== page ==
1. THE CAMBIUM TISSUES: they are made up of narrow living cells with thin walls and dense cytoplasm.


They are capable of dividing and multiplying thereby enabling the plants to produce secondary xylem and phloem. This then results in the growth in width or girth of the stems called secondary thickening.

2. THE XYLEM TISSUES: the xylem tissues consist mainly of dead cells with lignified cell walls.
The xylem tissues transport water and dissolved mineral salts from the roots to other parts of the plants read here for osmosis and diffusion. It also gives support and rigidity to plants.

3. THE PHLOEM TISSUES: the phloem tissues consist of thin-walled living cells with dense cytoplasm which have perforated cross walls which are means of transportation in plants.
The phloem tissues transport manufactured food from the leaves mainly to other parts of the plant either for use or for storage.


Transportation of materials in the plant is aided by the following processes:
(i) Translocation.
(ii) Transpiration.
(iii) Absorption of water and mineral salts.
(iv) Transport of water in the xylem tissue.


Translocation is the process by which manufactured food substances are transported from where they are manufactured to tissues where they are needed or stored.

Translocation normally begins from the leaves to other parts of the plant. Phloem is the tissue through which these manufactured food substances are translocated.

Substances or materials commonly translocated in plants include sugar, glucose or carbohydrates, oil, resins, proteins or amino acids, alkaloids and hormones.

The functions of these translocated substances include:
(i) Proteins or amino acids which are used for building up new tissues.
(ii) Sugar, glucose or carbohydrates provides energy for the synthetic process.

(iii) Oil provides energy.
(iv) Alkaloids, resins and steroids are protective in function and prevent herbivores from eating the plants as they are all waste products in plants

Experiment to show transportation in plants

Aim: to show that translocation takes place through the phloem tissue (Ringing experiment)
Materials required: two plants marked X and Y, knife.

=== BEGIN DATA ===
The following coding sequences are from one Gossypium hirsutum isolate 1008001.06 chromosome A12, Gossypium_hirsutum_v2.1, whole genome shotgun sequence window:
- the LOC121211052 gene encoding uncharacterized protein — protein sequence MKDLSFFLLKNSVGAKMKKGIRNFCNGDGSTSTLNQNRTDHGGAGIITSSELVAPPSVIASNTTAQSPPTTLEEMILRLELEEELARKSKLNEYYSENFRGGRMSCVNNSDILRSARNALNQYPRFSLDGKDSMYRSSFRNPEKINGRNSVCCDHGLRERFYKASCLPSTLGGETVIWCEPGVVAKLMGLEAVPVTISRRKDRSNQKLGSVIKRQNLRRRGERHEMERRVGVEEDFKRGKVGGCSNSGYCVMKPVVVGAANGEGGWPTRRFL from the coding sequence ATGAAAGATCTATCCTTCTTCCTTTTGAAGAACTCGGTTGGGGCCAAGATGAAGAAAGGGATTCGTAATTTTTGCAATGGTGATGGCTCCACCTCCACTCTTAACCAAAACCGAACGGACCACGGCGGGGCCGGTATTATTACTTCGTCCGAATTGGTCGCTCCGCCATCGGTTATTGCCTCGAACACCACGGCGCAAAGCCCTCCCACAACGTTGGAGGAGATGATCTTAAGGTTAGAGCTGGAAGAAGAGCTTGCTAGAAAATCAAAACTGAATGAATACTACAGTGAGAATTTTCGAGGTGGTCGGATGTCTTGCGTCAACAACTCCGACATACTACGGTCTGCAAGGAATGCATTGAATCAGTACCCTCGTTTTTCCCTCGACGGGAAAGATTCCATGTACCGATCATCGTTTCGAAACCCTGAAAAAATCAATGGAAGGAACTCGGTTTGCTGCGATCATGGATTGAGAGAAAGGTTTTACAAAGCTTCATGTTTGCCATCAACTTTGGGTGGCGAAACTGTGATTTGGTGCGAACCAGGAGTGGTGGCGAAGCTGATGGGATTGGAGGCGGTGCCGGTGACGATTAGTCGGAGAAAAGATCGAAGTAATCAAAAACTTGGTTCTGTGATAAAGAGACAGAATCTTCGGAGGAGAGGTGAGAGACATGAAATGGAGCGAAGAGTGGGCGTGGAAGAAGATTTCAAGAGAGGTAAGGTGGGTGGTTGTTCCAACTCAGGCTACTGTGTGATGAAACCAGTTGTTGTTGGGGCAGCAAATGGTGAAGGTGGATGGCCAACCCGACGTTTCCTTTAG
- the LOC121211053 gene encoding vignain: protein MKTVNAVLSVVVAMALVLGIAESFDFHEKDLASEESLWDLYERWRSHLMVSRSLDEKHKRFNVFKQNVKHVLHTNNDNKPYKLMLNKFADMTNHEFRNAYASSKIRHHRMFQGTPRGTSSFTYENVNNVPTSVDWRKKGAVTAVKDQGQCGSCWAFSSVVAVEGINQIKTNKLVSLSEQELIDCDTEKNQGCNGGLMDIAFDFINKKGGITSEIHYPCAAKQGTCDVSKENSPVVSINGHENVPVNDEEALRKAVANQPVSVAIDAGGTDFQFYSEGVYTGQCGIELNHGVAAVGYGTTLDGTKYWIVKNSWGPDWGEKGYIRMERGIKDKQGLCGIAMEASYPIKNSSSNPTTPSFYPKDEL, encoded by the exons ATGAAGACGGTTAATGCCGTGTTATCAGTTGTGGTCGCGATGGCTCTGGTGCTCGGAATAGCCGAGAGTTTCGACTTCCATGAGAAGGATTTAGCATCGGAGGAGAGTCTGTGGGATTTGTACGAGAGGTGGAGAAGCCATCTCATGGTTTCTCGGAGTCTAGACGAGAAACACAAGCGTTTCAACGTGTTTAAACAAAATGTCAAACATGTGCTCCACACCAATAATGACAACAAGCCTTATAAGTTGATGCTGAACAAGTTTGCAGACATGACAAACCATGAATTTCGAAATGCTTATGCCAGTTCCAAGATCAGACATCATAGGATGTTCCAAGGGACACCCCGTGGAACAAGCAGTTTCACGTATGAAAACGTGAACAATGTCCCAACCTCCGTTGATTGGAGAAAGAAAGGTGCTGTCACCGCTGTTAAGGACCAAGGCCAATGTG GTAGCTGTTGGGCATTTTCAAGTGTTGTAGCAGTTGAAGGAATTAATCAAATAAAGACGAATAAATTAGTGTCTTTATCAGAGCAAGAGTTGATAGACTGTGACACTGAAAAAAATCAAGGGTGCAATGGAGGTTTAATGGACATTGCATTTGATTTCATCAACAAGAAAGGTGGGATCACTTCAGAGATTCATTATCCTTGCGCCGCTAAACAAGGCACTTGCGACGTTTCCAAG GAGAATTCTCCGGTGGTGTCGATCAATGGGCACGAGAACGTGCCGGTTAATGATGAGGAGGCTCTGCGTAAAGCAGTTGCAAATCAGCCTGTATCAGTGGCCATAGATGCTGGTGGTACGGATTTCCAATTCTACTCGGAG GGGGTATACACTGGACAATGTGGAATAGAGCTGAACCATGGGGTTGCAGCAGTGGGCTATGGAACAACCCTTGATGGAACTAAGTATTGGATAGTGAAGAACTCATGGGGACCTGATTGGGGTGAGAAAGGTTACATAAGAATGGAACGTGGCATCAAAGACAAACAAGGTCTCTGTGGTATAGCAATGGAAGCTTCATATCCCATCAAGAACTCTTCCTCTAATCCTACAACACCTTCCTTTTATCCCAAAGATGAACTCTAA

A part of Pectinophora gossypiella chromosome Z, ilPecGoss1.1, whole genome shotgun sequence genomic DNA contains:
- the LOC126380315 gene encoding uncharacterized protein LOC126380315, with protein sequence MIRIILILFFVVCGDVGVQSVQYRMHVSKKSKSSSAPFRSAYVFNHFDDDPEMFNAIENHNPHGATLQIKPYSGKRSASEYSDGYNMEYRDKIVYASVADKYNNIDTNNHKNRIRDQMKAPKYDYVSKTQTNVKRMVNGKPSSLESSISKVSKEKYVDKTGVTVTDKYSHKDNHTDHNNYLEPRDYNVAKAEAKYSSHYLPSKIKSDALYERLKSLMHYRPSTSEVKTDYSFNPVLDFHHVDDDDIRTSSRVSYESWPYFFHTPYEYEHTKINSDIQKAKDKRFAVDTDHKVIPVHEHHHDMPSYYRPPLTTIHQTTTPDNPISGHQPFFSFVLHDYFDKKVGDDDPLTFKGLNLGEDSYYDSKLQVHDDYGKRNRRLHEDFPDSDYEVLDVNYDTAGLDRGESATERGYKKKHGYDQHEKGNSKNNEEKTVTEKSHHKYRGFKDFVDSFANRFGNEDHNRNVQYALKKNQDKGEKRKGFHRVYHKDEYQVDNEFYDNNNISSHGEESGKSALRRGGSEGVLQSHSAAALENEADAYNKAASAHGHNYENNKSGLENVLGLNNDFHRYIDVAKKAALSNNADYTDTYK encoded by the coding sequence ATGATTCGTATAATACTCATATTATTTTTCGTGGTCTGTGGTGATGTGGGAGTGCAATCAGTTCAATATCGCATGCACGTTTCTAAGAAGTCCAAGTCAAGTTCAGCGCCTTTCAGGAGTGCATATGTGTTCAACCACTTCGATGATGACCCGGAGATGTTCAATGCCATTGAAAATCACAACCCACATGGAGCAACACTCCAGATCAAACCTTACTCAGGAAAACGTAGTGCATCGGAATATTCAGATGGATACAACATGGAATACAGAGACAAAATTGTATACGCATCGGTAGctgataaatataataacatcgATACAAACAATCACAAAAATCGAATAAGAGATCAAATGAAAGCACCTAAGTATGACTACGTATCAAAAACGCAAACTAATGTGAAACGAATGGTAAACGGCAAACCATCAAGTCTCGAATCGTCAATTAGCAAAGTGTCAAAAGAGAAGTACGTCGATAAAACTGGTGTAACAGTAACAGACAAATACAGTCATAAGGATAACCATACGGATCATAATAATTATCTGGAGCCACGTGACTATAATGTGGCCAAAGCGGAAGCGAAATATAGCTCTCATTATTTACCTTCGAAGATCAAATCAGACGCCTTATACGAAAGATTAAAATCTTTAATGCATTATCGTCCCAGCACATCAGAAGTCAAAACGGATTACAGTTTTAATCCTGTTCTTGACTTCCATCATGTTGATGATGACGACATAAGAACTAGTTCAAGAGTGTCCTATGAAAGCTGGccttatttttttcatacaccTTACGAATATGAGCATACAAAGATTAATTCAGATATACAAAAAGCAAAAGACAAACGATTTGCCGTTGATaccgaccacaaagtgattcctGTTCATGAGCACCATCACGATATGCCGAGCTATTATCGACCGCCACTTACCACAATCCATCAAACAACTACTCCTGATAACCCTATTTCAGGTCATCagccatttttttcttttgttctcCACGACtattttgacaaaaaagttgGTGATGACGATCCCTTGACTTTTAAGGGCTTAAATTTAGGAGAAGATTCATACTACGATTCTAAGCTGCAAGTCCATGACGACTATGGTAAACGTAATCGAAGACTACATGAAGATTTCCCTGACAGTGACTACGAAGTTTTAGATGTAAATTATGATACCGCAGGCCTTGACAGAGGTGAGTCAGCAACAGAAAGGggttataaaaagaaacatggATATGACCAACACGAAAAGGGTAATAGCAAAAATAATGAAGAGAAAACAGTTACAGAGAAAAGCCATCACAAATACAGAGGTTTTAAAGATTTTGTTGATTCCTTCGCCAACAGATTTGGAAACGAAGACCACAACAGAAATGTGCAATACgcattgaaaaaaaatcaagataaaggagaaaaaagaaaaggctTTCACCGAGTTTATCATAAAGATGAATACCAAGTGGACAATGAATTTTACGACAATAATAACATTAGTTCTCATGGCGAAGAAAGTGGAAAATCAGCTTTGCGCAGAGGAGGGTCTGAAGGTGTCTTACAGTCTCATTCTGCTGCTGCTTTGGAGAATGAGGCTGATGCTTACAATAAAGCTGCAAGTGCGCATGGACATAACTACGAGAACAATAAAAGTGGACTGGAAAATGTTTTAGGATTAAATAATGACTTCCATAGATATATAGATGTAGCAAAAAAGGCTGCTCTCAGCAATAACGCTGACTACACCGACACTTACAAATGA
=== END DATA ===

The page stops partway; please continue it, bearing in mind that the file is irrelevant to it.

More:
Procedure: the knife is used to remove the bark and phloem round one of the trees marked X while only the bark of the other tree marked Y is removed. (This tree marked Y serves as the control experiment). The plants are all left for about 2—5 weeks.

Observation: after the expiration of these weeks, it will be observed that swelling begins to appear gradually in the bark along the ring in plant X but no swelling in that of Y. The swelling in X is due to the accumulation of food substances which have passed down through the phloem from the leaves.

After a long period of time, tree X will finally die because the root cannot obtain food manufactured in the leaves.
Conclusion: phloem is responsible for the translocation of manufactured food from the leaves to other parts of the plant.

Differences between transpiration and sweating


  1. Occurs in plants through stomata or lenticels
  2. Transpiration involves only loss of water
  3. Water is lost in the form of vapour
  4. Occurs during the day
  5. Occurs in mammals/skin/through sweat pores
  6. Loss of water, salts and nitrogenous
  7. Water loss is liquid in form. see water cycle here
  8. Occurs both day and night
    Please share if you find our article good and useful


  1. economic tools for nation building
  2. factors affecting the expansion of industries
  3. bud
  4. getting mineral resources and the mining industries
Optimized by Optimole
Scroll to Top